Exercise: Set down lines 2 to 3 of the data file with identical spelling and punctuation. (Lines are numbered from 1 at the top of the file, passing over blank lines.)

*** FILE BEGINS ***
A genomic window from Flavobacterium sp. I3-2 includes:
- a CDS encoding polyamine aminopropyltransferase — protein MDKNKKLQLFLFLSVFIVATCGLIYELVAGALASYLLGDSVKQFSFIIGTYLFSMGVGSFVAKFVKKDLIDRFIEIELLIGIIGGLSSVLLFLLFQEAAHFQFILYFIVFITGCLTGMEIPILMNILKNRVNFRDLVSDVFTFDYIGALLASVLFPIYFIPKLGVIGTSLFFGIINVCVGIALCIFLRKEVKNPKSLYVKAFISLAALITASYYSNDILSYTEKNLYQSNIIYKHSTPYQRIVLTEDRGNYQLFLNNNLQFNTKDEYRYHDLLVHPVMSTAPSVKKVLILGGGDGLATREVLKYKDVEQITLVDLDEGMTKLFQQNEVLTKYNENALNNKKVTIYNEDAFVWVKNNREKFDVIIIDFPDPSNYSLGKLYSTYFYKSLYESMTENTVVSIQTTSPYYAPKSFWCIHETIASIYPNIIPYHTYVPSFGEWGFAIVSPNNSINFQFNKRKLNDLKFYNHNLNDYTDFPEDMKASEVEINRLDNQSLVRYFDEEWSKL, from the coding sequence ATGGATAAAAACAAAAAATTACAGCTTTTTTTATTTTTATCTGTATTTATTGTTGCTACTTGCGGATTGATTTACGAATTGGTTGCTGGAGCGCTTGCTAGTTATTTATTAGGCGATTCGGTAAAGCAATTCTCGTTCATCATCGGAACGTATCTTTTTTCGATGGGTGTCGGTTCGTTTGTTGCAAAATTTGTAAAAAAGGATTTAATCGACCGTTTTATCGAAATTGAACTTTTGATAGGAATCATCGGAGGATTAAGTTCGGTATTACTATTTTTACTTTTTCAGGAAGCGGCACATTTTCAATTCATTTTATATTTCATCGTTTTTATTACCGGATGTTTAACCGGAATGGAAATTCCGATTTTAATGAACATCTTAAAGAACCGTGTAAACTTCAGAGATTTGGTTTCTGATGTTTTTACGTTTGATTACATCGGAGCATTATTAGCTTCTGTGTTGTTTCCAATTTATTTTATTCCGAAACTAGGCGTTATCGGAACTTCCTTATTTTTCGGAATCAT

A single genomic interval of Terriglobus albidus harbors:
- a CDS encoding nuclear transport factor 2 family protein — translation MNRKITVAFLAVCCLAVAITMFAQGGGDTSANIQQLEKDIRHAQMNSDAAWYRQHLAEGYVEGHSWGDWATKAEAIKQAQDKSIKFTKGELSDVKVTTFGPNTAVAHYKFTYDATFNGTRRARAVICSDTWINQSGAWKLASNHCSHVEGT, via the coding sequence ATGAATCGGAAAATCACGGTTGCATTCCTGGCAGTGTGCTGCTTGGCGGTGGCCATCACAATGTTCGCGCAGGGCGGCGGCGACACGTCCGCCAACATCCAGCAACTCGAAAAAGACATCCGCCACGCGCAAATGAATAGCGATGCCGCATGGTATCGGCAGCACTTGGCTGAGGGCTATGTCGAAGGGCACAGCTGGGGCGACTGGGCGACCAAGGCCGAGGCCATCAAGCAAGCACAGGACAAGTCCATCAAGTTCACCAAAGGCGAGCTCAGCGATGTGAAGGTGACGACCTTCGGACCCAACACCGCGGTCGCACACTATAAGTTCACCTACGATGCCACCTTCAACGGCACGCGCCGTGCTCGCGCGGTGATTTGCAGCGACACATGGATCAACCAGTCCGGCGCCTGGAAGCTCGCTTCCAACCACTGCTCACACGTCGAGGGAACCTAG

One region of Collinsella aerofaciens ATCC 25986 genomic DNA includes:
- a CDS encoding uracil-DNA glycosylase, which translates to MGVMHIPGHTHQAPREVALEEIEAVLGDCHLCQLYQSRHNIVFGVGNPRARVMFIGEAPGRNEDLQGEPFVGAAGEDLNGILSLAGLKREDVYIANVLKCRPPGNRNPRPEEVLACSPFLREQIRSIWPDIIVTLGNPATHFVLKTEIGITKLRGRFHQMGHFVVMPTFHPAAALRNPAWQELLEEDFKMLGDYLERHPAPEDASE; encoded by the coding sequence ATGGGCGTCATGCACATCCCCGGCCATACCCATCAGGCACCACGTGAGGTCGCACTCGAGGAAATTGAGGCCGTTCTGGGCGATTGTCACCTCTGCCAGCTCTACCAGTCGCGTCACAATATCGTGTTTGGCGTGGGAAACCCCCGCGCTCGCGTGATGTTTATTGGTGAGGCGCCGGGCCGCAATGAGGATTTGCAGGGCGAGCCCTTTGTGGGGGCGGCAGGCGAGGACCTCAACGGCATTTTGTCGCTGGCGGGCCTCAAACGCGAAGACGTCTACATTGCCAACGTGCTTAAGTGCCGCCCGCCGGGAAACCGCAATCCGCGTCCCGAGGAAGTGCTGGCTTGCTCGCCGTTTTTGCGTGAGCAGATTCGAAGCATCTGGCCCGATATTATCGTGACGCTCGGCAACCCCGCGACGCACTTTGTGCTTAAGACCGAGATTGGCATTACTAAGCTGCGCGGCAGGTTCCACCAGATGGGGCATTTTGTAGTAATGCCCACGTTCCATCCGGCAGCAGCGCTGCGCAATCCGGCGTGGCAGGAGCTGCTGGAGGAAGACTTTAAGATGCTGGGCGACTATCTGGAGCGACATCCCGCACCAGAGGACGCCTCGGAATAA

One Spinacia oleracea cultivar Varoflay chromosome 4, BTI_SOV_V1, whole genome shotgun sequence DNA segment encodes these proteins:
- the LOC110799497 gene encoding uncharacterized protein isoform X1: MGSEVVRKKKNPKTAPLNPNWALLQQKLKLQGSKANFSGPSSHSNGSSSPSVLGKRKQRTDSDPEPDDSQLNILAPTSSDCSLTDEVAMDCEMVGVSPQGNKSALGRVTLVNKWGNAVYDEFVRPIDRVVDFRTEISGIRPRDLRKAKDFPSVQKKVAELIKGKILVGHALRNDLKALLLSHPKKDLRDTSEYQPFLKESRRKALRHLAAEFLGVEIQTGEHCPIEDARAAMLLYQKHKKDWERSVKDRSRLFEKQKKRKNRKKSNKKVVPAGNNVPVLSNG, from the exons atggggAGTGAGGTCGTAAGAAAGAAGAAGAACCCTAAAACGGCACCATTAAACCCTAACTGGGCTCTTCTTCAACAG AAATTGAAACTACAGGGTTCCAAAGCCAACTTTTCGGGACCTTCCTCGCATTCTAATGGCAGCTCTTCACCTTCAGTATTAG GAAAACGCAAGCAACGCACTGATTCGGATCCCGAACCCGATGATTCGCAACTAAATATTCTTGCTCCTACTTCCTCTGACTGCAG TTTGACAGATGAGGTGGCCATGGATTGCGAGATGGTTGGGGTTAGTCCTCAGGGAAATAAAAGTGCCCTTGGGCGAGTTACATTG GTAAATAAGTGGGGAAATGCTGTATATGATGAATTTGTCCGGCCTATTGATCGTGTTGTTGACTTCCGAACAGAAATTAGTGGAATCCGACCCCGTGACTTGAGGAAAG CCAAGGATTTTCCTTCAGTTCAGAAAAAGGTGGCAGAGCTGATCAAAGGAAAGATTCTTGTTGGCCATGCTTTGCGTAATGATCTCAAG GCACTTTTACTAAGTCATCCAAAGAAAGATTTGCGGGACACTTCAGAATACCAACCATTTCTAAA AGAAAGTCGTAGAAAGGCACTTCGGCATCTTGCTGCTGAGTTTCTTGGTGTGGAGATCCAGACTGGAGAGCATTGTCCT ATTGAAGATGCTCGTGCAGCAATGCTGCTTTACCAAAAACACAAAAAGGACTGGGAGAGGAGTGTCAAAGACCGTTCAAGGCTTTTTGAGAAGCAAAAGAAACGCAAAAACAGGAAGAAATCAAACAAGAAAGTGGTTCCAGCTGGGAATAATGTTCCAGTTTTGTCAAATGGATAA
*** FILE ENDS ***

- a CDS encoding polyamine aminopropyltransferase — protein MDKNKKLQLFLFLSVFIVATCGLIYELVAGALASYLLGDSVKQFSFIIGTYLFSMGVGSFVAKFVKKDLIDRFIEIELLIGIIGGLSSVLLFLLFQEAAHFQFILYFIVFITGCLTGMEIPILMNILKNRVNFRDLVSDVFTFDYIGALLASVLFPIYFIPKLGVIGTSLFFGIINVCVGIALCIFLRKEVKNPKSLYVKAFISLAALITASYYSNDILSYTEKNLYQSNIIYKHSTPYQRIVLTEDRGNYQLFLNNNLQFNTKDEYRYHDLLVHPVMSTAPSVKKVLILGGGDGLATREVLKYKDVEQITLVDLDEGMTKLFQQNEVLTKYNENALNNKKVTIYNEDAFVWVKNNREKFDVIIIDFPDPSNYSLGKLYSTYFYKSLYESMTENTVVSIQTTSPYYAPKSFWCIHETIASIYPNIIPYHTYVPSFGEWGFAIVSPNNSINFQFNKRKLNDLKFYNHNLNDYTDFPEDMKASEVEINRLDNQSLVRYFDEEWSKL, from the coding sequence ATGGATAAAAACAAAAAATTACAGCTTTTTTTATTTTTATCTGTATTTATTGTTGCTACTTGCGGATTGATTTACGAATTGGTTGCTGGAGCGCTTGCTAGTTATTTATTAGGCGATTCGGTAAAGCAATTCTCGTTCATCATCGGAACGTATCTTTTTTCGATGGGTGTCGGTTCGTTTGTTGCAAAATTTGTAAAAAAGGATTTAATCGACCGTTTTATCGAAATTGAACTTTTGATAGGAATCATCGGAGGATTAAGTTCGGTATTACTATTTTTACTTTTTCAGGAAGCGGCACATTTTCAATTCATTTTATATTTCATCGTTTTTATTACCGGATGTTTAACCGGAATGGAAATTCCGATTTTAATGAACATCTTAAAGAACCGTGTAAACTTCAGAGATTTGGTTTCTGATGTTTTTACGTTTGATTACATCGGAGCATTATTAGCTTCTGTGTTGTTTCCAATTTATTTTATTCCGAAACTAGGCGTTATCGGAACTTCCTTATTTTTCGGAATCAT

A single genomic interval of Terriglobus albidus harbors: